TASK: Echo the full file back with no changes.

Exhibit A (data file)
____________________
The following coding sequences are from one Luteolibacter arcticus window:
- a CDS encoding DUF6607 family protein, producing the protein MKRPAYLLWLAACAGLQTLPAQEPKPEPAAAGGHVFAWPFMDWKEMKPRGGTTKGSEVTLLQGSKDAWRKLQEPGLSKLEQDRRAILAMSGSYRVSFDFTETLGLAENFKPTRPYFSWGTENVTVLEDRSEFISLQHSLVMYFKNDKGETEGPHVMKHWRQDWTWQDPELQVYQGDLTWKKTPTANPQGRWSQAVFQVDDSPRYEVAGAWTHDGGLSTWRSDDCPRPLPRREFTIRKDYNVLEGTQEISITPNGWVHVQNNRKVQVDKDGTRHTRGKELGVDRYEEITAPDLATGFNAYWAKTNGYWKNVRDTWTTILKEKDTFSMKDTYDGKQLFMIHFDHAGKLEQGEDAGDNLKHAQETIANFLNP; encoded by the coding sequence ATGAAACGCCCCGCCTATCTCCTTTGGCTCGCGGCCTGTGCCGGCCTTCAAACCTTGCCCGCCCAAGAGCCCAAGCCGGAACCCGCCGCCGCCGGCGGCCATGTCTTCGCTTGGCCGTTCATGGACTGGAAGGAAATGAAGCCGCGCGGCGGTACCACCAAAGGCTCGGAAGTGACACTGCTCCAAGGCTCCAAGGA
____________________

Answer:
The following coding sequences are from one Luteolibacter arcticus window:
- a CDS encoding DUF6607 family protein, producing the protein MKRPAYLLWLAACAGLQTLPAQEPKPEPAAAGGHVFAWPFMDWKEMKPRGGTTKGSEVTLLQGSKDAWRKLQEPGLSKLEQDRRAILAMSGSYRVSFDFTETLGLAENFKPTRPYFSWGTENVTVLEDRSEFISLQHSLVMYFKNDKGETEGPHVMKHWRQDWTWQDPELQVYQGDLTWKKTPTANPQGRWSQAVFQVDDSPRYEVAGAWTHDGGLSTWRSDDCPRPLPRREFTIRKDYNVLEGTQEISITPNGWVHVQNNRKVQVDKDGTRHTRGKELGVDRYEEITAPDLATGFNAYWAKTNGYWKNVRDTWTTILKEKDTFSMKDTYDGKQLFMIHFDHAGKLEQGEDAGDNLKHAQETIANFLNP; encoded by the coding sequence ATGAAACGCCCCGCCTATCTCCTTTGGCTCGCGGCCTGTGCCGGCCTTCAAACCTTGCCCGCCCAAGAGCCCAAGCCGGAACCCGCCGCCGCCGGCGGCCATGTCTTCGCTTGGCCGTTCATGGACTGGAAGGAAATGAAGCCGCGCGGCGGTACCACCAAAGGCTCGGAAGTGACACTGCTCCAAGGCTCCAAGGA